The recovery graphic identifier (seen above) was generously created by Kait Evinger, artist from Artbeat Studio and Project Coordinator at Upbeat Artworks. Artbeat Studio is a mental health consumer initiative, peer directed and recovery oriented program that provides opportunity to engage in creative expression for the purpose of promoting recovery and empowerment through art activity.
Kait describes the graphic identifier in the following way: The circle represents the coming together of Mental Health Ambassadors for the furthering of recovery. The multi-coloured mandela is used to represent a holistic process of healing which encompasses not only a medical approach to healing but a varied and total vision of wellness. Forward motion was the desired aesthetic theme throughout creation. The colour palette chosen was meant to be bright and uplifting, but also a comprehensive spectrum to indicate the population represented by people with lived experience.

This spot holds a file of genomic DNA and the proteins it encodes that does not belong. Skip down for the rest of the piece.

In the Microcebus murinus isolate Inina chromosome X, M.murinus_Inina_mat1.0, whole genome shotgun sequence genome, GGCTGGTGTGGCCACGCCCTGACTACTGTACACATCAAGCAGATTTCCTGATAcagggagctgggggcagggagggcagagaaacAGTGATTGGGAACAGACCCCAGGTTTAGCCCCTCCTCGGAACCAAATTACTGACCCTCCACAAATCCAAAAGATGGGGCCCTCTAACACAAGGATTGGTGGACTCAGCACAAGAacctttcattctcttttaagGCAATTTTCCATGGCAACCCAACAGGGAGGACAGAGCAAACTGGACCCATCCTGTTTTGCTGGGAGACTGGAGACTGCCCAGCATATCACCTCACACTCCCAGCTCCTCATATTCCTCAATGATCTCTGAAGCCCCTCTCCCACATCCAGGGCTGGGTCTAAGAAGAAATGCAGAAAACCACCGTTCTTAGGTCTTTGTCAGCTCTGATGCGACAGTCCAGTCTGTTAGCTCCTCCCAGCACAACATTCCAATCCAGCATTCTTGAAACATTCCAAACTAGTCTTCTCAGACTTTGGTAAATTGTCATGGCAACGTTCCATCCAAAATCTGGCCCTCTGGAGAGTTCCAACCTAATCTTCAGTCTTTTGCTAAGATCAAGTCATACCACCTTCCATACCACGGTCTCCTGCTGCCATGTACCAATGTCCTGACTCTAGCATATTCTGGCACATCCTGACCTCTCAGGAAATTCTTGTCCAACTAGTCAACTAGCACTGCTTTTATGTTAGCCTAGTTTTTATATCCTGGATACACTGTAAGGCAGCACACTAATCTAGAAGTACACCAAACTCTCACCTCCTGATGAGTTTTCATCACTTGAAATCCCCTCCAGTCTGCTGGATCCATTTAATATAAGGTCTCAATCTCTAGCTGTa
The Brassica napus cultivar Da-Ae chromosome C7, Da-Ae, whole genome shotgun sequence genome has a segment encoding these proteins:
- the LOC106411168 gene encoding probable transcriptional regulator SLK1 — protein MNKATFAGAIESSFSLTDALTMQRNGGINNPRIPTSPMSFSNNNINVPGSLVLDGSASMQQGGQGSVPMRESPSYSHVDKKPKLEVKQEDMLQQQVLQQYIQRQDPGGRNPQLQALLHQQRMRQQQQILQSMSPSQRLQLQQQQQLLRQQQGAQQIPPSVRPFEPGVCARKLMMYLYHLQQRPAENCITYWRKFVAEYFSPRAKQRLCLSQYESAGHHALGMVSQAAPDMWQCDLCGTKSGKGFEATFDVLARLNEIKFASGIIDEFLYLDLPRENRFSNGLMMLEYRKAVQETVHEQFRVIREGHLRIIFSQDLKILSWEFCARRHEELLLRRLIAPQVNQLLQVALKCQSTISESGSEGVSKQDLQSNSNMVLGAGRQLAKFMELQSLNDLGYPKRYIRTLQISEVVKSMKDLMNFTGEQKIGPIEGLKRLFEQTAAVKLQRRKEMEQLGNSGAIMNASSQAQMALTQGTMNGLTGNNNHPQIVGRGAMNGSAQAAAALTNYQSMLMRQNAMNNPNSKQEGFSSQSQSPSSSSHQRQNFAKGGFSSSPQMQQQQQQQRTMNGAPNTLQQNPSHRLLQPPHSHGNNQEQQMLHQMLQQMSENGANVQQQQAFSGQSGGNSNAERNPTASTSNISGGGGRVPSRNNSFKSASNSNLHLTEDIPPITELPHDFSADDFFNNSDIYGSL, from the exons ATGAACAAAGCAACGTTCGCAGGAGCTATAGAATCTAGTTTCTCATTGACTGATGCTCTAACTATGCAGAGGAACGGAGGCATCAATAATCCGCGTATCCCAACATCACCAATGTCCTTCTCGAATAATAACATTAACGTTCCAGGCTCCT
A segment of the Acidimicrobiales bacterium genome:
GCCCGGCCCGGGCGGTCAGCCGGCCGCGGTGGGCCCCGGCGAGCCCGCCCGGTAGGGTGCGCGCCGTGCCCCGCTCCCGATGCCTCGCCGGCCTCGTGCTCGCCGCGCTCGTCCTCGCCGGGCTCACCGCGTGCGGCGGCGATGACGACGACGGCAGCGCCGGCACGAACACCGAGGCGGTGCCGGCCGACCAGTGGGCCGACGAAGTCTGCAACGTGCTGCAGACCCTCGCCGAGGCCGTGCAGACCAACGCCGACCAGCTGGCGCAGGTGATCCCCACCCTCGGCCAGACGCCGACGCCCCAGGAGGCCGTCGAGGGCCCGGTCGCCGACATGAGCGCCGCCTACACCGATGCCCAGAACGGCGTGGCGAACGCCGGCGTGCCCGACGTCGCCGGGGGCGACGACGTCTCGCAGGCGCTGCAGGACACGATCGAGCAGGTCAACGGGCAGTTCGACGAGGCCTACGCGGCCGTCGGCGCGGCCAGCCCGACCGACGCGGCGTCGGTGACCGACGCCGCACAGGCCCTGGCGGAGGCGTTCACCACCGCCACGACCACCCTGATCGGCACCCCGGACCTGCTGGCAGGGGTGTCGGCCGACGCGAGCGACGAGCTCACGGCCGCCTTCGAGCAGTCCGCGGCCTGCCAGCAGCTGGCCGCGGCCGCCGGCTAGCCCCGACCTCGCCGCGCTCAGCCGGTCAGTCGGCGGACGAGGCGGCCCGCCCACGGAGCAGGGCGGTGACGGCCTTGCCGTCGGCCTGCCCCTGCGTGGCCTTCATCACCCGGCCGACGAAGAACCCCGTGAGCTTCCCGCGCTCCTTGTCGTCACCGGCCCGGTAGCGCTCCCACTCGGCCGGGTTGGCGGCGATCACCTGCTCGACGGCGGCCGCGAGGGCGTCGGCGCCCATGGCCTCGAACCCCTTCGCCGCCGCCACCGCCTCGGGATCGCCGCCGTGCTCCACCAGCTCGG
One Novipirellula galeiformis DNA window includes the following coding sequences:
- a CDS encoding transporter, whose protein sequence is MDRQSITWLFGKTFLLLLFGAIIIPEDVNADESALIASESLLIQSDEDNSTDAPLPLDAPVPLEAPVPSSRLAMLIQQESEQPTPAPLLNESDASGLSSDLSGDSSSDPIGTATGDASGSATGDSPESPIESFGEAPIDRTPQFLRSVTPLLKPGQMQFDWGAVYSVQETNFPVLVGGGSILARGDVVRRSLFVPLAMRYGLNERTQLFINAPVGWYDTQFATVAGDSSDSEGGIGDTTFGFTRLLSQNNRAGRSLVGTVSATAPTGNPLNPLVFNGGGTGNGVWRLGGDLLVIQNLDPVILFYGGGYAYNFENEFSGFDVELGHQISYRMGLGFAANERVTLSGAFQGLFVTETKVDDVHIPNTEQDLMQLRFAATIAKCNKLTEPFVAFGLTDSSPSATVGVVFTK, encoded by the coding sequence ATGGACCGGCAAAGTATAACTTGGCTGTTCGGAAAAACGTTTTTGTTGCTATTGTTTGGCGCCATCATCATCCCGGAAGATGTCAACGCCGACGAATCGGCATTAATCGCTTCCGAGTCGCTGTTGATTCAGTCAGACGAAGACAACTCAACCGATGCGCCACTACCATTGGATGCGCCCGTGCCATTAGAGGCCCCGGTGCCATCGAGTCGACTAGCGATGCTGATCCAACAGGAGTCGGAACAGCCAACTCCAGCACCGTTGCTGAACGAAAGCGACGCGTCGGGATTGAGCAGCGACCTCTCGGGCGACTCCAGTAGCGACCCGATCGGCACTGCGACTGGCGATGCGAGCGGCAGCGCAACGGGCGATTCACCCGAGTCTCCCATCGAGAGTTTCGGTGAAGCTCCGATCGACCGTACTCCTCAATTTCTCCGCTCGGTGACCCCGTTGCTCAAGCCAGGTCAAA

Rising to the Challenge: Manitoba’s Mental Health Strategic Plan – A 6-point strategic plan aimed at improving the mental health of Manitobans by addressing: mental health and well being; access to services; innovation and research; social inclusion; family participation; and workforce development. Recovery is a key pillar of the strategic plan.
National Guidelines for Recovery-Oriented Practice - The first comprehensive Canadian reference document for understanding recovery in practice and promoting a consistent application of recovery principles across the country at a policy, program and practice level.